Slipout in Samoa, Sinkhole Update + Landslide & Erosion Causes Explained

leftovers of a parking lot in Samoa after a slipout over the weekend
leftovers of a parking lot in Samoa after a slipout over the weekend

The recent weeks have seen slipouts, like the one seen here in Samoa, the loss of Fleener Creek’s parking lot and trailhead due to an ongoing landslide, and the emergence of sinkholes in Humboldt County.

Viewers reached out to Redwood News about one at College of the Redwoods, and another at the Sequoia Park duck pond.

Construction began Monday to fix the hole at College of the Redwoods.  The road under which the sinkhole appeared is still closed, and several large pieces of construction equipment including bulldozers are on-site.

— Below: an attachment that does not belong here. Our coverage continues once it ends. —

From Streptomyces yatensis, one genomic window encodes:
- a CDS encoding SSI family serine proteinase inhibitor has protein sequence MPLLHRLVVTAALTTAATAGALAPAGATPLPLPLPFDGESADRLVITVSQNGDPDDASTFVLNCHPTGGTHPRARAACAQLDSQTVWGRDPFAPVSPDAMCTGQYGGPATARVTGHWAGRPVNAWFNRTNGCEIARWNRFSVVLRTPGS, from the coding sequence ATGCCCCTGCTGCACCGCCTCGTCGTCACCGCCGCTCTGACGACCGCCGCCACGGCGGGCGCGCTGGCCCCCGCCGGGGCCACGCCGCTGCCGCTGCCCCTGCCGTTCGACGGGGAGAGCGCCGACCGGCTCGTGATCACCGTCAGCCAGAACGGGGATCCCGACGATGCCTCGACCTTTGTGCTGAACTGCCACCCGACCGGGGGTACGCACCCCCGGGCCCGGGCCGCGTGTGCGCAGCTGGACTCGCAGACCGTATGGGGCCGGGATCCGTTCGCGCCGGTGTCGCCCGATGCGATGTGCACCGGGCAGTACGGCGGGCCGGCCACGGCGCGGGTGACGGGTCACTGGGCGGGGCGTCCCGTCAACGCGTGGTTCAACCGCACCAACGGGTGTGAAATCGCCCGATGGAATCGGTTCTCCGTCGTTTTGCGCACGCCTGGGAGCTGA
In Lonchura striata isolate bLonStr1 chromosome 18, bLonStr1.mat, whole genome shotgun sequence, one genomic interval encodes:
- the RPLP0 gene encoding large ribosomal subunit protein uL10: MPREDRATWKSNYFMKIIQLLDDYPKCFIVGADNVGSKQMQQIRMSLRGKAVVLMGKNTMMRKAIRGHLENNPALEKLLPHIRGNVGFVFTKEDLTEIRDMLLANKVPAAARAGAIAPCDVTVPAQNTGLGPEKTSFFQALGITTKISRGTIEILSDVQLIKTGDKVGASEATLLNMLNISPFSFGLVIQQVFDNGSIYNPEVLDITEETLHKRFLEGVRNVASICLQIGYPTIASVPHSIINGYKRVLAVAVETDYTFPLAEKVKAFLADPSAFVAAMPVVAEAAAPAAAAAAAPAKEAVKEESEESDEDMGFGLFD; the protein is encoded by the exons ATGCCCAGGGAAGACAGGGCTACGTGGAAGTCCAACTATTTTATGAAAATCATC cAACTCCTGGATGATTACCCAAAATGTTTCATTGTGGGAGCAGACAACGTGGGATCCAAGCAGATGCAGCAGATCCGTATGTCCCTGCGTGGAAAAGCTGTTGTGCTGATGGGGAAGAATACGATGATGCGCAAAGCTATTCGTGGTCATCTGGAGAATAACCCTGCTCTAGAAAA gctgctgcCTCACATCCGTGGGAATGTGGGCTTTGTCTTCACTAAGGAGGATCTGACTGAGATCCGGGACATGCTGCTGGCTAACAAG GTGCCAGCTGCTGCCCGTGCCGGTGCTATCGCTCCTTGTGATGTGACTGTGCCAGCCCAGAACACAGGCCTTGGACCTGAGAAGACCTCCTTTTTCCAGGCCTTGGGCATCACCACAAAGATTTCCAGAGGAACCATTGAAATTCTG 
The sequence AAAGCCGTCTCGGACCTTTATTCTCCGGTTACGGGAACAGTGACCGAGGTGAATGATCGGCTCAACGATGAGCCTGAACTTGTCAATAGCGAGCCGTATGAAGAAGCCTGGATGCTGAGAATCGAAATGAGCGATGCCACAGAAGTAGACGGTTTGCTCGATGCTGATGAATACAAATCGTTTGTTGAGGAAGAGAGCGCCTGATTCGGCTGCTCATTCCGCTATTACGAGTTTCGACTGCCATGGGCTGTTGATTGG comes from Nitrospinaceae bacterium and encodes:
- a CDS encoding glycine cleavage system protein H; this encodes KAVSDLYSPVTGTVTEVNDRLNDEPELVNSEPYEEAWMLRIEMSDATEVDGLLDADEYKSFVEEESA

Over the weekend, further erosion occurred at the parking area across from Fairhaven in Samoa. Two surfers complained that it would reduce parking in the area. Other folks weren’t surprised and were soaking up the sun jagged asphalt edges and all.

“It does this every year,” says Phineus, an avid beachgoer in Samoa, “but it but it started to get worse. Like as someone who’s lived here for 30 years. Every year it’s the most it’s ever been.” 

Coastal erosion is commonly caused by a combination of high winds and heavy rainfall, making the windy weekend we had after last week’s rainfall the perfect conditions for the erosion at Samoa beach.

Sinkholes are different, though, as these are usually caused by ground water, like the one at College of the Redwoods, thought to be the result of a crack or leak in a storm drainage pipe.

The ongoing landslides at Fleener Creek in Humboldt County and Last Chance Grade in Del Norte County are caused by saturated levels of topsoil after heavy rains. This leads to an unstable top layer which slides down the hill creating a flow of mud and debris.  Areas recently affected by wildfires are also at an increased risk of mudslides.   

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